Alright, I’m not talking about some sort of porcine emotional ordeal where porky tears are shed and baconesque truths are revealed. I’m talking about the literal breaking down or taking apart of a whole 220 pound pig. Okay, so I didn’t personally do the actual breaking down of the pig, but I did witness it up close and personal. My friend Minh Tsai (aka Tofu master), the founder and proprietor of an Oakland based soy and tofu company which specializes in premium organic soy and tofu products – wait, why am I talking about soy and tofu when I should be talking about pork? Oh yeah, because Minh, being the mover and shaker that he is and becoming well known in the foodie circles of the Bay Area, hooked it up with the executive chef of this awesome Greek restaurant in SF called Kokkari to let me, Matt (of sourdough and dumpling fame) and Minh watch as he and his chef de cuisine break down a whole Berkshire heritage pig, something they do on a weekly basis.
Executive Chef Erik Cosselmon and the Chef de Cuisine Tony Cervone took about twenty minutes to break down the pig into basic cuts. After cutting off the head which is later brined and then boiled and made into a terrine, they cut the body into three sections: the shoulders, the belly and the hind quarters. These three sections they then split and then Chef Eric split the shoulders, separating the “butt” from the picnic ham. They keep these cuts simple because after brining them they cook them all on the rotisserie and slow roast them. But enough with the words. Check out the video.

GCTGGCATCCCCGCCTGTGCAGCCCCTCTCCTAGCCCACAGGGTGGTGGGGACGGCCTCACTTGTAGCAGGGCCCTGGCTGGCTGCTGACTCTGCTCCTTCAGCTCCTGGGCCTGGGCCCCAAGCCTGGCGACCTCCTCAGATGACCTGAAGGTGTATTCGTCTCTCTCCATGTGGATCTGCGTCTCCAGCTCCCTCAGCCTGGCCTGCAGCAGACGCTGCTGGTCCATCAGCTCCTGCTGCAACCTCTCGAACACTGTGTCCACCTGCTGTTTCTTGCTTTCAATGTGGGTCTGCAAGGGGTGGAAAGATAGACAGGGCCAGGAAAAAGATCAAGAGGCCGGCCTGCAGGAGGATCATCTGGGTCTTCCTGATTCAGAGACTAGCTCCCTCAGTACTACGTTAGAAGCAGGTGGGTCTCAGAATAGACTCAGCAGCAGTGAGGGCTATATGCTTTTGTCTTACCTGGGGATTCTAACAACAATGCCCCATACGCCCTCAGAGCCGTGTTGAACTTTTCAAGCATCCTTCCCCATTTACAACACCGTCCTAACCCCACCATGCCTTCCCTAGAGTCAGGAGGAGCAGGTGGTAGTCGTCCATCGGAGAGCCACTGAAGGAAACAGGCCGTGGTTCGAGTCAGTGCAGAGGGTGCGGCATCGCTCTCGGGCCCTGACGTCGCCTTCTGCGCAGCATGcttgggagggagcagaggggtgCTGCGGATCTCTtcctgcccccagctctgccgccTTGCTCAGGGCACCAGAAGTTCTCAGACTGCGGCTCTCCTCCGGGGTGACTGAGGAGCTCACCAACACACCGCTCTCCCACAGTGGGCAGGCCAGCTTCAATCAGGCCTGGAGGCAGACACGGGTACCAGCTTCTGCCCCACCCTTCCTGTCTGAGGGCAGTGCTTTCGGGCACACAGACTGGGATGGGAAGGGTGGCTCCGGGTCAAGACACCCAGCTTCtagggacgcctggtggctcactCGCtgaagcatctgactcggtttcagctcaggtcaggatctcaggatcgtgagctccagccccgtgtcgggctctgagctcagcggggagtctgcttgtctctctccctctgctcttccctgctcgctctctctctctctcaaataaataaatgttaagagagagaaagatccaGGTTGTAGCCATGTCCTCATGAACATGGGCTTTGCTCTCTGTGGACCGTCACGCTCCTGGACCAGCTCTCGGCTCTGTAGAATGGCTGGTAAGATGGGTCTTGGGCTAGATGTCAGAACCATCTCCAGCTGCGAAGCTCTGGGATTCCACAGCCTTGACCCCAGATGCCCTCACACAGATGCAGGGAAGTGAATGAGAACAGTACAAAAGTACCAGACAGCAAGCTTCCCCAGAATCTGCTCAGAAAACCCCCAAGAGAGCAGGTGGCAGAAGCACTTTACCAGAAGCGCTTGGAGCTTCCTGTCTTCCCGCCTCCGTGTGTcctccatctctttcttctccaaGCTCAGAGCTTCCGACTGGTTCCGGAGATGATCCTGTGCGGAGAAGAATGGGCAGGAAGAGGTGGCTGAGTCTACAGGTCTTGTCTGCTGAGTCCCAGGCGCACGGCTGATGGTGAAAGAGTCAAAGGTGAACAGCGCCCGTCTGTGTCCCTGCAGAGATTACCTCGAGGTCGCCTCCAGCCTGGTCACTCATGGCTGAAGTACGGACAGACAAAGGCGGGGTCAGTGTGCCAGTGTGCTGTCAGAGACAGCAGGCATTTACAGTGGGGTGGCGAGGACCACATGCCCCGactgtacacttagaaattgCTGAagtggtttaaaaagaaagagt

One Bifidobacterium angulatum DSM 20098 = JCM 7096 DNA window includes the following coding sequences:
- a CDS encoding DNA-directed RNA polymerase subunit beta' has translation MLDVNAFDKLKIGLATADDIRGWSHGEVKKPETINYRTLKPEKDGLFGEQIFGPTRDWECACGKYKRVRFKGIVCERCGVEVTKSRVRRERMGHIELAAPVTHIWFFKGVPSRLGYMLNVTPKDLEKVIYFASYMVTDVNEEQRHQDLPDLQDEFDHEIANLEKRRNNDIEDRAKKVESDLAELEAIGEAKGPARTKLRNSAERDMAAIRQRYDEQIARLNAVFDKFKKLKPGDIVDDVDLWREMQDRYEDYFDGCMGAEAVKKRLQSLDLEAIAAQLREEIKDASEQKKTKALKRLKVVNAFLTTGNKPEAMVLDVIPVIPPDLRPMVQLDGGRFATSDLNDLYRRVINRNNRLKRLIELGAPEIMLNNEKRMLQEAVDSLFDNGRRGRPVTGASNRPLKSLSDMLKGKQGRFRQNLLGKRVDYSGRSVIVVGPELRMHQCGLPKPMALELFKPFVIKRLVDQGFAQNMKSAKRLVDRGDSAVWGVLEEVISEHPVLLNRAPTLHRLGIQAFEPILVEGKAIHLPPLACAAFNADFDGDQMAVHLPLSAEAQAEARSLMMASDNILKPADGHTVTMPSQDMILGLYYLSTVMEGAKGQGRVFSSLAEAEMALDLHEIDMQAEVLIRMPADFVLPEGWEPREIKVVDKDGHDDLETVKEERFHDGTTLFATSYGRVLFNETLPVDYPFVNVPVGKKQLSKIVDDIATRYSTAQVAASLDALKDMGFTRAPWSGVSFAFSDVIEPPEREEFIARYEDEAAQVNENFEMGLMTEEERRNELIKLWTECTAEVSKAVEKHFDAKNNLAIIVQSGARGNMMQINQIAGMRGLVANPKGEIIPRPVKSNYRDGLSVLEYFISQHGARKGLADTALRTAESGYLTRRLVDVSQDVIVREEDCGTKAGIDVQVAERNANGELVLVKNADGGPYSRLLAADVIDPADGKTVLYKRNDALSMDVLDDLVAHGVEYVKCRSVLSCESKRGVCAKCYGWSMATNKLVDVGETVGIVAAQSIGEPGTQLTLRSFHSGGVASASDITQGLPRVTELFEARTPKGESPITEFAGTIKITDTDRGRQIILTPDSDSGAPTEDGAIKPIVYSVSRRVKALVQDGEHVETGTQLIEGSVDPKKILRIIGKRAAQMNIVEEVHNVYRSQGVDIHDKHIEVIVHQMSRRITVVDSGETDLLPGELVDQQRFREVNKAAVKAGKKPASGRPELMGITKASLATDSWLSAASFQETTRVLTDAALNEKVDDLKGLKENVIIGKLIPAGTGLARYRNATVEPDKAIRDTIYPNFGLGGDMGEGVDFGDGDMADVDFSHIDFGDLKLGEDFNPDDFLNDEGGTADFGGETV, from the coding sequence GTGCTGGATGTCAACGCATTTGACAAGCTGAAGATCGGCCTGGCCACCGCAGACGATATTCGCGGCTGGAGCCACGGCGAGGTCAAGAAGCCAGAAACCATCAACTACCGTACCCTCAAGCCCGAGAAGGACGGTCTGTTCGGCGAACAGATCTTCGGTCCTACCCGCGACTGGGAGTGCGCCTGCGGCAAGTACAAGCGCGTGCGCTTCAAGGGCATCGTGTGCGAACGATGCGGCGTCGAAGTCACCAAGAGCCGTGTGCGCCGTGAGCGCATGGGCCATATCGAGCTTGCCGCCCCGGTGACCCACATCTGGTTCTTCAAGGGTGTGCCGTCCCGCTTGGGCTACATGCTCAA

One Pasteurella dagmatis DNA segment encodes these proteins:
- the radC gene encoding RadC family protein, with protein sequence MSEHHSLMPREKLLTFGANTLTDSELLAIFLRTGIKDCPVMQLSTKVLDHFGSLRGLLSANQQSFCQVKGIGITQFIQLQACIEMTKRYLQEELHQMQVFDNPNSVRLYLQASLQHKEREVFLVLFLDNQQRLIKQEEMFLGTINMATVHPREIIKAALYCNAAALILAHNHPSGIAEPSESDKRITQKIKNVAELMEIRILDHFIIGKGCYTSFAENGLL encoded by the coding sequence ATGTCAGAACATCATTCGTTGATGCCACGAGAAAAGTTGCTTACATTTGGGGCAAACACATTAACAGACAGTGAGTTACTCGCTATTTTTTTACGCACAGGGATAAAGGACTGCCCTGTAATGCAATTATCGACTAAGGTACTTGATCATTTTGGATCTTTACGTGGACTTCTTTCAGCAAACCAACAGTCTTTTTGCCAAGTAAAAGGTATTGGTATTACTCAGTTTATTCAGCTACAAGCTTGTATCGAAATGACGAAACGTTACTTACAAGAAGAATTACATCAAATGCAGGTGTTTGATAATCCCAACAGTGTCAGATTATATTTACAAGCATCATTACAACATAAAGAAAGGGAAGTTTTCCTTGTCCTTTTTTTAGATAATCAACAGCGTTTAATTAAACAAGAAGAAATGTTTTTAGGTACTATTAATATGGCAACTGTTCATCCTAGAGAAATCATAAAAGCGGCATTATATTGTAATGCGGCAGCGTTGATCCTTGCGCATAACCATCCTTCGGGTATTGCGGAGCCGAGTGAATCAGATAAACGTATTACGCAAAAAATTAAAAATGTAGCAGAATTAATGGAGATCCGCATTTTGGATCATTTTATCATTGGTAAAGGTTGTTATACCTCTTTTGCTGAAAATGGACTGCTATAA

If you didn’t catch it, here’s the recipe for the brine:
Because they’re brining such a large amount Chef Eric’s basic brine is 1 pound of salt to 4 gallons of water to which he adds 1 pound of brown sugar, and various spices and herbs (black pepper corns, mustard seed, coriander seed, fennel seed, bay leaves).
Since you probably won’t be using that much, I’ve calculated the basic brine proportions to be about 1 part salt to 7 parts water. And then you can put in however much of the spices you want.
Now, watching a pig being broken down might not be everybody’s cup of tea, but for me, it was such a treat to see where these different cuts of meat come from. We grow so accustomed to seeing pieces of meat wrapped up in plastic and styrofoam without any sense that it comes from an animal. Obviously there are ethical and environmental concerns with eating meat and we could probably all benefit from limiting our intake of it, but I feel actually better for having seen how a whole animal is broken down and used in it’s entirety.